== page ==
Support for two-state solution reaffirmed in face of Middle East peace plan

Support for two-state solution reaffirmed in face of Middle East peace plan
Support for two-state solution reaffirmed in face of Middle East peace plan

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Hind Al Soulia - Riyadh - Countries and international organisations have reaffirmed their support for the "two-state solution" to the Israeli-Palestinian conflict after US President Donald unveiled his long-awaited Middle East peace plan on Tuesday.

France, EU diplomats, Germany and the United Nations highlighted their ongoing commitment to the two-state solution, with the UK giving the warmest reaction as Downing Street said the plan "could prove a positive step forwards".

Top EU diplomat Josep Borrell said the bloc will "study and assess" Mr Trump's proposals on the basis of its commitment to a "negotiated and viable two-state solution that takes into account the legitimate aspirations of both the Palestinians and the Israelis".

Germany, the EU's most powerful player, echoed Mr Borrell's point by calling for a balanced approach.

"Only a negotiated two-state solution, acceptable to both sides, can lead to a lasting peace between Israelis and Palestinians," German Foreign Minister Heiko Maas said.

While France said it welcomed Mr Trump's efforts, a foreign ministry statement said it will "carefully study" the plan.

The statement also said that "a two-state solution, in conformity with international law and internationally-agreed parameters, is necessary for the establishment of a just and lasting peace in the Middle East".

The United Nations said it remains committed to a two-state solution based on the borders in place before the 1967 war, when Israel seized the West Bank and Gaza.

"The position of the United Nations on the two-state solution has been defined, throughout the years, by relevant Security Council and General Assembly resolutions by which the Secretariat is bound," said Stephane Dujarric, a spokesman for Secretary-General Antonio Guterres.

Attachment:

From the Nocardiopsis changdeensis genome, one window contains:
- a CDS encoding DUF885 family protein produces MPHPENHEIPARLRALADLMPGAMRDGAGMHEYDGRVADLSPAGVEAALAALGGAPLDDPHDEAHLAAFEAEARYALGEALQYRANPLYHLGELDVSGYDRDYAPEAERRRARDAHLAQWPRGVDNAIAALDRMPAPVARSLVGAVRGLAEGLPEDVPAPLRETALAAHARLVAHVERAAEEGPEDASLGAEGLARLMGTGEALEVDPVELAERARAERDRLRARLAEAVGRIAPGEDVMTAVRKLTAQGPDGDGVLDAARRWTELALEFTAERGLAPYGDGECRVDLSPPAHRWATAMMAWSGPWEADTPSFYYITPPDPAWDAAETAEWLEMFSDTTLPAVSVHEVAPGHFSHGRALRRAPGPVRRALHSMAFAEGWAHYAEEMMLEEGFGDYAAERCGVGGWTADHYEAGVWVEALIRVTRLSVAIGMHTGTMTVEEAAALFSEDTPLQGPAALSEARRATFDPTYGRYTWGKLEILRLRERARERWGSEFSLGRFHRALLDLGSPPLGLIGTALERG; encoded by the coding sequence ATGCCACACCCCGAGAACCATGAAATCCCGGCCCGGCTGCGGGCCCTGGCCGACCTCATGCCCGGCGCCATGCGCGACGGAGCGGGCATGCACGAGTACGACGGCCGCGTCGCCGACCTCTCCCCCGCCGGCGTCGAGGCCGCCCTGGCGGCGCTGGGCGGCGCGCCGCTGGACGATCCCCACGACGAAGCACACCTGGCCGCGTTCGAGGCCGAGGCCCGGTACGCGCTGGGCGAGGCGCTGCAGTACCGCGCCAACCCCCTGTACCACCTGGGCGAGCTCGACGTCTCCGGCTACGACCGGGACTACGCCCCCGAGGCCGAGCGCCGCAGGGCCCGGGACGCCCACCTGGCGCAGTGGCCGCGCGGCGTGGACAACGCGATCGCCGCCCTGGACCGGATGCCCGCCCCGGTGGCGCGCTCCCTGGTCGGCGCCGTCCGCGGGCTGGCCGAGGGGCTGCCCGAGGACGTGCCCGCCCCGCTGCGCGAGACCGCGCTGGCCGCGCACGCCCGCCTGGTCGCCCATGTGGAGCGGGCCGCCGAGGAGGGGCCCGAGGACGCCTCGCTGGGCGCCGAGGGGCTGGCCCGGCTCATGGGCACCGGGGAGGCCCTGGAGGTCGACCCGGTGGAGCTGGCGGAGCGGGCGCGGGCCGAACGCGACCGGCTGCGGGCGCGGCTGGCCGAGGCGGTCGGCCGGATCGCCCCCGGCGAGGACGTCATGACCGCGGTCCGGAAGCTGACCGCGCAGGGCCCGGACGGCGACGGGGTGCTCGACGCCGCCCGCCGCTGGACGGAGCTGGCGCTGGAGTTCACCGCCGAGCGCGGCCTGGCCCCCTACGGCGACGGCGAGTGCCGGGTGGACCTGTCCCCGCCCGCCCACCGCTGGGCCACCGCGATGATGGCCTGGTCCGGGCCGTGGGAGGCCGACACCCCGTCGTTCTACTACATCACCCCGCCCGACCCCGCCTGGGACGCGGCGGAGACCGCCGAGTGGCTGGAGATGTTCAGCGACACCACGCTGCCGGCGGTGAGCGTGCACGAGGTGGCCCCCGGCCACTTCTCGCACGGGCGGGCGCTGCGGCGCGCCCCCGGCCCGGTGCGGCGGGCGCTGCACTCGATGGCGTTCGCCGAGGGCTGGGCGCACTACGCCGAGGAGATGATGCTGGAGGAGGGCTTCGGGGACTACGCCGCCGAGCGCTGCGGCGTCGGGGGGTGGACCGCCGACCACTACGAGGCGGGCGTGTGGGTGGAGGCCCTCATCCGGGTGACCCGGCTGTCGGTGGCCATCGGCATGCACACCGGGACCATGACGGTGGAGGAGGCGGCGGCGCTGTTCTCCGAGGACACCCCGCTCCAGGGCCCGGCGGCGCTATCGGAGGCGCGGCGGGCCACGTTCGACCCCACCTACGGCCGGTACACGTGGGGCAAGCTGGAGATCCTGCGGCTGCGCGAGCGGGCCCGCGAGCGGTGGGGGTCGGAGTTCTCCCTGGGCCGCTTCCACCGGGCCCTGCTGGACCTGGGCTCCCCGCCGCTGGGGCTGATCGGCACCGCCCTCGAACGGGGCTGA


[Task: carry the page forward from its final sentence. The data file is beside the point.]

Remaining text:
Russia said it would study the plan and called on Israelis and Palestinians to negotiate directly to find a "mutually acceptable compromise."

Introducing a note of doubt, Deputy Foreign Minister Mikhail Bogdanov said: "We do not know if the American proposal is mutually acceptable or not. We must wait for the reaction of the parties."

The two-state solution to the Israeli–Palestinian conflict envisages an independent State of Palestine alongside the State of Israel, west of the Jordan River.

The US plan, which aims to solve one the world’s longest-running conflicts, proposes an independent Palestinian state and the recognition of Israeli sovereignty over West Bank settlements.

It also yields Israel much of what it sought during decades of international diplomacy — full control over Jerusalem as its capital.

“The announcement of the deal indicates an infringement of the legitimate rights of Palestinians,” Arab League chief Ahmed Aboul Gheit said in a statement.

The 180-page plan was rejected by Palestinian officials before and after it was published.

“A just and sustainable peace cannot be achieved by ignoring the reality of the Israeli occupation of the Palestinian territories since 1967 or by working to legalise this occupation," Mr Aboul Gheit said.

Palestinian President Mahmood Abbas called for unity between all Palestinians, and said “we will not kneel and we will not surrender”.

“Jerusalem is not for sale,” Mr Mahmood said.

Mr Trump asserted that Jerusalem would remain Israel's "undivided capital".

The plan aims to recognise all of Israel’s settlements in the occupied West Bank — considered illegal by much of the international community — a move that would allow Israel to annex all of the outposts, which are home to more than 400,000 settlers.

Mr Aboul Gheit asserted that the "main measures in judging any peace plan is the extent of its compatibility with international law and justice."

The league is expected to host an urgent meeting on Saturday to discuss its response to the proposal.

Updated: January 29, 2020 04:56 PM

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